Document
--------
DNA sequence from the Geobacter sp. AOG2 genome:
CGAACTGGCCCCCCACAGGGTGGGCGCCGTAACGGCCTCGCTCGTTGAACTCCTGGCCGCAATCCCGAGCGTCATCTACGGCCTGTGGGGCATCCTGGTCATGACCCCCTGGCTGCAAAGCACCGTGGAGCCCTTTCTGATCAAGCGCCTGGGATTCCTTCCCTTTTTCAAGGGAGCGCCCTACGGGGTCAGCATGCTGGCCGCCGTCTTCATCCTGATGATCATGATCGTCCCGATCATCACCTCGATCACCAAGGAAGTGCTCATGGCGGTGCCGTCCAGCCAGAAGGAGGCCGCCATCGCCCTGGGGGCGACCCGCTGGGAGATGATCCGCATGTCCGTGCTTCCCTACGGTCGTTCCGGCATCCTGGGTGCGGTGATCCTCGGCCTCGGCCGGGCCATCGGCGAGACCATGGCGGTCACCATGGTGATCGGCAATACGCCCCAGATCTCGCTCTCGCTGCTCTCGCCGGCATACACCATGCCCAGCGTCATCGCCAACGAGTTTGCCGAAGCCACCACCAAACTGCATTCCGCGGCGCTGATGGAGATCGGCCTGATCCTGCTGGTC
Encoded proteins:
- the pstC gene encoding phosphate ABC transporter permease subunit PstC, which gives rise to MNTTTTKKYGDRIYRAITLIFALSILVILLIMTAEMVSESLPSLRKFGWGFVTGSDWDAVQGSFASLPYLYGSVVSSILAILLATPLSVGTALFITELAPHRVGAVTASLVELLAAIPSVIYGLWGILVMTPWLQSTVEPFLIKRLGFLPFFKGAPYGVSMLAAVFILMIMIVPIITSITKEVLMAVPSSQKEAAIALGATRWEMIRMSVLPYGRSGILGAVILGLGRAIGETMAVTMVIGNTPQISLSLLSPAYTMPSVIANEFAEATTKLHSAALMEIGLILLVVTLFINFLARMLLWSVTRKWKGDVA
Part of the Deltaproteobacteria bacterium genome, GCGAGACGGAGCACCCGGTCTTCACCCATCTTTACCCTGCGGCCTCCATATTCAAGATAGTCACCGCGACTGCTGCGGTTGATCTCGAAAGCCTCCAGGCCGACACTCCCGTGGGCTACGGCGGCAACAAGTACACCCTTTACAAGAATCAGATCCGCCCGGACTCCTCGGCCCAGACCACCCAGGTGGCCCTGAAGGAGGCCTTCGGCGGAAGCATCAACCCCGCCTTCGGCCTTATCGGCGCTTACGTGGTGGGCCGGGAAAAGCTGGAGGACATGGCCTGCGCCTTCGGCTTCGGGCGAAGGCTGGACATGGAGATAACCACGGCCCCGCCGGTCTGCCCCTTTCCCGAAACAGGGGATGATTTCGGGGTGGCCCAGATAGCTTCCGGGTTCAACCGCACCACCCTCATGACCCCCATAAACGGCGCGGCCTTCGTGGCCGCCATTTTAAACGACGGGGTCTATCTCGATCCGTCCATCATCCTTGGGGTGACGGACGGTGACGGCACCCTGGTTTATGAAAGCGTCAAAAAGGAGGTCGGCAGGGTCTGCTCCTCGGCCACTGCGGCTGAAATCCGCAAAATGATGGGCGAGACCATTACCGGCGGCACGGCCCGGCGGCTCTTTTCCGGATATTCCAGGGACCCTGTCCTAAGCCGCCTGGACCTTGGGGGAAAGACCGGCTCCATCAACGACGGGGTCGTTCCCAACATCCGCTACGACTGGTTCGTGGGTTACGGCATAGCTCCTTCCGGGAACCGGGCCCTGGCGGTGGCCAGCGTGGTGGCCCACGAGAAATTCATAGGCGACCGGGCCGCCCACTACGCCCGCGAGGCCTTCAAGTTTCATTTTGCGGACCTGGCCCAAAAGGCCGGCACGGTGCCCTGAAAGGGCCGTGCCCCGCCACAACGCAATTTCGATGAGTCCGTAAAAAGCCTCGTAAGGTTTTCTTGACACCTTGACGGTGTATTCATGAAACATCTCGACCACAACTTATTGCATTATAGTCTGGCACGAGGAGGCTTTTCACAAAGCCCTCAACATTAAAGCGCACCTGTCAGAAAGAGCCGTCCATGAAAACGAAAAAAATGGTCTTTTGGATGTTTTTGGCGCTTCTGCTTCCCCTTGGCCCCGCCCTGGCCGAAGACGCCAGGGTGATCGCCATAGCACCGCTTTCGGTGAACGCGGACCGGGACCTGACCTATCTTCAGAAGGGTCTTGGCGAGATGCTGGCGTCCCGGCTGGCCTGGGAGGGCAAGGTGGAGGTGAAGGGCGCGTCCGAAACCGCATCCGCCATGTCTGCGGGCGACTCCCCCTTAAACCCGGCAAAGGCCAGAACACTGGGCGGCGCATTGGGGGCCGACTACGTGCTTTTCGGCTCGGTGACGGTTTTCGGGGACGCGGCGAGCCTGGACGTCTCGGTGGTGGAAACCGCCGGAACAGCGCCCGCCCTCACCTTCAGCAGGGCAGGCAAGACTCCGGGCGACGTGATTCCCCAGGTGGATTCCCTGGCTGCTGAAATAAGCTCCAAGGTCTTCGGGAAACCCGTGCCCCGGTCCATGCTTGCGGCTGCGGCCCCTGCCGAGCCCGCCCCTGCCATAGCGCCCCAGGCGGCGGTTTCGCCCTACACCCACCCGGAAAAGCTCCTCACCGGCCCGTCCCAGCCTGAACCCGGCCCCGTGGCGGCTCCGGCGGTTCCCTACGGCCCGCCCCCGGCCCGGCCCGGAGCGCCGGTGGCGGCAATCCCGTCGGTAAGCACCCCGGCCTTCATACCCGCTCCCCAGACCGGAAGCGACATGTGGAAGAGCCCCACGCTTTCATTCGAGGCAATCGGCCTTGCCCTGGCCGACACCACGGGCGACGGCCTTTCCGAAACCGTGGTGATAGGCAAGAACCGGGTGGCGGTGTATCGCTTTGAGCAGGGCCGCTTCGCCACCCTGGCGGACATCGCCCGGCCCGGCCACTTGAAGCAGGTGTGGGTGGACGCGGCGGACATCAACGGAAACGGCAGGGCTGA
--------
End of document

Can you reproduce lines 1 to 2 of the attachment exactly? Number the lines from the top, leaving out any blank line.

DNA sequence from the Geobacter sp. AOG2 genome:
CGAACTGGCCCCCCACAGGGTGGGCGCCGTAACGGCCTCGCTCGTTGAACTCCTGGCCGCAATCCCGAGCGTCATCTACGGCCTGTGGGGCATCCTGGTCATGACCCCCTGGCTGCAAAGCACCGTGGAGCCCTTTCTGATCAAGCGCCTGGGATTCCTTCCCTTTTTCAAGGGAGCGCCCTACGGGGTCAGCATGCTGGCCGCCGTCTTCATCCTGATGATCATGATCGTCCCGATCATCACCTCGATCACCAAGGAAGTGCTCATGGCGGTGCCGTCCAGCCAGAAGGAGGCCGCCATCGCCCTGGGGGCGACCCGCTGGGAGATGATCCGCATGTCCGTGCTTCCCTACGGTCGTTCCGGCATCCTGGGTGCGGTGATCCTCGGCCTCGGCCGGGCCATCGGCGAGACCATGGCGGTCACCATGGTGATCGGCAATACGCCCCAGATCTCGCTCTCGCTGCTCTCGCCGGCATACACCATGCCCAGCGTCATCGCCAACGAGTTTGCCGAAGCCACCACCAAACTGCATTCCGCGGCGCTGATGGAGATCGGCCTGATCCTGCTGGTC